Handcuffs In this photo, a woman is handcuffed at the Border Patrol Academy in Artesia, New Mexico, on Aug. 2, 2017. Photo: John Moore/Getty Images


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A Florida Department of Corrections inmate hit a corrections officer with a shovel before stealing his truck and crashing it in Lake County Thursday afternoon, according to the Orange County Sheriff’s Office.


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OCSO deputies received a call reporting an escape shortly before 1 p.m. and responded to the intersection of North John Young Parkway and State Road 408, a spokesperson said.

An OCSO helicopter spotted the marked Department of Corrections vehicle and tracked it from a distance until it crashed in Lake County, according to OCSO.

The inmate crashed near County Road 470 and County Road 48 in Okahumpka, where he was apprehended by officers with the Leesburg Police Department, agency spokesman Lt. Joe Iozzi said.

The Florida Highway Patrol is investigating the crash. FHP’s Lt. Kim Montes said the inmate ran a red light, hit an SUV and caused a four-car crash near the intersection. Nobody was injured in the crash, she said.

FHP officers arrived at the scene of the crash just before 3 p.m., according to the agency’s live traffic condition report. The crash is listed as blocking traffic in the area.

The corrections officer whose vehicle was stolen suffered minor injuries, but he is expected to make a full recovery, according to OCSO.

The FDC could not immediately be reached for comment.

This is a developing story. Check back here for updates.

[email protected]


©2020 The Orlando Sentinel (Orlando, Fla.)

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A highly toxic chemical used in the production of millions of tires every year is killing salmon in the Pacific Northwest, and it is being detected in streams across Northern California, a new study finds.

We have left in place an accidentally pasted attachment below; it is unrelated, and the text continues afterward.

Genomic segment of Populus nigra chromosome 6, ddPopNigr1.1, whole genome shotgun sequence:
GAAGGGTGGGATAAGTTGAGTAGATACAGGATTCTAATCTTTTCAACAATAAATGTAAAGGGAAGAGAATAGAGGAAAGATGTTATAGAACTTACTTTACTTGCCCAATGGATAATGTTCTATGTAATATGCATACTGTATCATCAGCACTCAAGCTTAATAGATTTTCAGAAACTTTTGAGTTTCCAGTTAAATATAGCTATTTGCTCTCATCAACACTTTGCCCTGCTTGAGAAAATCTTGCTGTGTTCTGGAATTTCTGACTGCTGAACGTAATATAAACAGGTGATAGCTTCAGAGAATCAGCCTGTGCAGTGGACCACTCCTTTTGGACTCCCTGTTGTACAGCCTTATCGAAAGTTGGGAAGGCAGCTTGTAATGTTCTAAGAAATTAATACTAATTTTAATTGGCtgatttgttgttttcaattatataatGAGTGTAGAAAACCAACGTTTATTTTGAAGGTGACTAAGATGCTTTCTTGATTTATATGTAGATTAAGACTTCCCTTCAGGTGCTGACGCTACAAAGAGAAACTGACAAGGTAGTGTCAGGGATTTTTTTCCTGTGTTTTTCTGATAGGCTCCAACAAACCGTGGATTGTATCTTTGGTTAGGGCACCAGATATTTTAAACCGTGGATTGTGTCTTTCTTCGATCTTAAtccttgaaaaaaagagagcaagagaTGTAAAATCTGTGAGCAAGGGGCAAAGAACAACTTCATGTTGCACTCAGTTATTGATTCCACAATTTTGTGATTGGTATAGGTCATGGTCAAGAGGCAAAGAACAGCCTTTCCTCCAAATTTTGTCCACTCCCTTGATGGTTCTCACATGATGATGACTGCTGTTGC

Scientists have known for decades that stormwater runoff from roads, highways and other urban areas has been linked to high rates of coho salmon deaths in Washington state, where as many as 90% of salmon in the Puget Sound area have died before they could spawn.

The new study published in the research journal Science on Thursday has identified a culprit chemical for the first time — a commonly used preservative called 6PPD used to give tires longer life.

“I think the broader impact is as we have already found this in San Francisco (Bay) creek water as well as the road runoff,” said the study’s lead author, Zhenyu Tian, a researcher at the University of Washington Tacoma. “We believe this thing is a prevalent contaminant. Wherever you have a busy highway, you have runoff from there and you probably will detect it. Our detection rate for this chemical in runoff is almost always 100%. For coho salmon, it’s definitely a threat.”

As part of the study, stormwater running into four Bay Area waterways and creeks tested positive for deadly concentrations of the toxin known as 6PPD-quinone. The creeks that tested for high toxicity included Rodeo Creek in Contra Costa County, Elmhurst Creek near Oakland and two locations near Coyote Creek near San Jose.

As tiny pieces of tire break off on roads and highways, the preservative 6PPD interacts with ground-level ozone to create 6PPD-quinone, which in turn washes into creeks and rivers when it rains, according to the study. The study led by the University of Washington and Washington State University found the toxin was highly deadly, killing some young coho salmon in just four hours when exposed to it.

Estimated to have once numbered in the hundreds of thousands, coho salmon numbers in California have been devastated since the mid-20th century by human development, damming, habitat loss and changing climate and ocean conditions. Coho have been federally listed as an endangered species and are at risk of extinction on the Central California coast, where only 1% of the historic population remains.